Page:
Ever since the numbers came in from Rialto, this idea of police cameras has been intriguing us. Some folks love the idea and think all cops should be filmed at all times, which is understandable. Others have brought up concerns about police and their cameras being used for extrajudicial surveillance, an intrusion on the right to due process. Others have questioned where the demand for cameras comes from. In Rialto it was certainly the result of scandal, and taken advantage of by shrewd police politickers. In Chino, it seems to be more of a giveaway to Arizona-based TAZER Corporation, which manufactures lapel and goggle cameras. Aren't we still boycotting Arizona for their racist laws?
At any rate, the voices within CopWatch IE arguing for a campaign for cameras for Riverside PD prevailed, precisely because the campaign is grassroots and community-based. We have had meetings about it before, but this is the campaign's first public action. We got a little bit of coverage from the Press-Enterprise!
RIVERSIDE: Activist seeks body cameras on officers' uniforms
Cameras would provide transparency and accountability, police accountability group says.
BY BRIAN ROKOS / STAFF WRITER
Published: June 4, 2014 Updated: June 5, 2014 11:00 a.m.
A police accountability group believes that mounting video cameras on police officers’ uniforms would reduce the number of encounters that leave citizens dead.
Copwatch IE plans to stage rallies each month in the Inland Empire to urge law enforcement agencies to adopt the plan that has worked successfully in Rialto. That Police Department reduced uses of force by officers by 50 percent, and it received 10 times fewer complaints by citizens in the 12 months since officers there began wearing the cameras in 2012.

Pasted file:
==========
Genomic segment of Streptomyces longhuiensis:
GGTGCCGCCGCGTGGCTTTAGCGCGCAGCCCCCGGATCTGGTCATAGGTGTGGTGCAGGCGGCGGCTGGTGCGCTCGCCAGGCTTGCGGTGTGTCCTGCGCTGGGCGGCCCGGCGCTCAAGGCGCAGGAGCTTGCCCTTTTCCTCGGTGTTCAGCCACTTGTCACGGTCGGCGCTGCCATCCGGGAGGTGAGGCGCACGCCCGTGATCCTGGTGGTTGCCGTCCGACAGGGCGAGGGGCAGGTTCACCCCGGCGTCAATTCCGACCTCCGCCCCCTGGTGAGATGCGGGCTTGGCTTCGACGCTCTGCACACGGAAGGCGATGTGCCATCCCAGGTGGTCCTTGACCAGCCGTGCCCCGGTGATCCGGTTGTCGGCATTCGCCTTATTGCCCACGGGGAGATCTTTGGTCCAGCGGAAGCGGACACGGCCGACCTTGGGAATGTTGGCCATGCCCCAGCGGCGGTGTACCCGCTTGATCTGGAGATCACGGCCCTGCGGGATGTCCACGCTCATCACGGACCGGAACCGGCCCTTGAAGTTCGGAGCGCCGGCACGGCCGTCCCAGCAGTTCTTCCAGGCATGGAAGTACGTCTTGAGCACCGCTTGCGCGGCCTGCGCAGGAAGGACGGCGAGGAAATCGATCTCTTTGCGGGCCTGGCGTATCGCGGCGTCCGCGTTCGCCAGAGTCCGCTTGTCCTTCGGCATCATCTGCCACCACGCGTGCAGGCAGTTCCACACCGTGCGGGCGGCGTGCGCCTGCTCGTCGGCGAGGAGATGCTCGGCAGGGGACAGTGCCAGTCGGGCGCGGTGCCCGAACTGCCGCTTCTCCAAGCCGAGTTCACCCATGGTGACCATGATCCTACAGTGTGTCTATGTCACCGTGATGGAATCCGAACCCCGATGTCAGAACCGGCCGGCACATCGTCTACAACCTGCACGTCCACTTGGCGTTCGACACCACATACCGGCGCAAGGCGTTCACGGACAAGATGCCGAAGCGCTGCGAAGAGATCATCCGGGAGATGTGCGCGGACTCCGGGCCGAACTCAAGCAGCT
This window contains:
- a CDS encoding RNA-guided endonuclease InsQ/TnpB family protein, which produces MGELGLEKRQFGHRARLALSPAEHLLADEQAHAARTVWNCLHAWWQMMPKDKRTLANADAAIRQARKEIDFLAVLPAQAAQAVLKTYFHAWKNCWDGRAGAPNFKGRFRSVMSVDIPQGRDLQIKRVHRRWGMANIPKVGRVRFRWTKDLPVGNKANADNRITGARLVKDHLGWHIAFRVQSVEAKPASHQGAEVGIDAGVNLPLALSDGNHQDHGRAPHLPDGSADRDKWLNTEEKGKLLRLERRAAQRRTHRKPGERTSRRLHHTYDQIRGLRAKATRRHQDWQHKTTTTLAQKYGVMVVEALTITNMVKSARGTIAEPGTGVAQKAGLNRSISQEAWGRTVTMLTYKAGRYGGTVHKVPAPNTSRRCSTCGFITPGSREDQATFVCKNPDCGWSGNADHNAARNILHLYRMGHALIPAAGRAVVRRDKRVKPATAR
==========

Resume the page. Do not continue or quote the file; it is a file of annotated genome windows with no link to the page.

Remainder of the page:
The first such rally was held Wednesday, June 4, on the Main Street mall at University Avenue in Riverside. The organizer, Meghann Horton, 29, previously participated in protests of the killing by Fullerton police of homeless man Kelly Thomas. The content of video and audio tapes of the incident led to criminal charges against the officers, who were acquitted in court.
Copwatch IE members said they believe too many people die in encounters with police. The cameras, they said, would make police aware that their actions are being documented.
“Cameras provide transparency and accountability to the police and protect them against wrongful claims,” Horton said.
Chanting “Make all cops” followed by “wear cameras” to the beat of a bongo drum, seven Copwatch IE members sought attention to their cause Wednesday. Some motorists honked. A couple of passers-by booed.
The ralliers held signs that read “Film the Police,” “Demand Accountability,” and “Bad Cop No Donut” at the Main Street mall at University Avenue.
Horton said she didn’t have a specific beef against Riverside police, but with it being her hometown, she thought it would be a good place to start.
Riverside Assistant Police Chief Chris Vicino said Wednesday that the department has discussed body cameras, but for now it is satisfied with its patrol cars’ video cameras and the audio recorders that officers wear on their belts. The department recently spent $750,000 to upgrade the video cameras, Vicino said.
“The department hasn’t done any research … to look at the body cams of yet, but as we look into the future, five years out, we recognize that this may be the wave of the future,” Vicino said.
Horton wrote a thesis for her bachelor’s degree in history at Cal Poly Pomona on how activists use technology such as video sharing and social media websites to fight against police brutality. Horton said she has not sought meetings with police but said she plans to.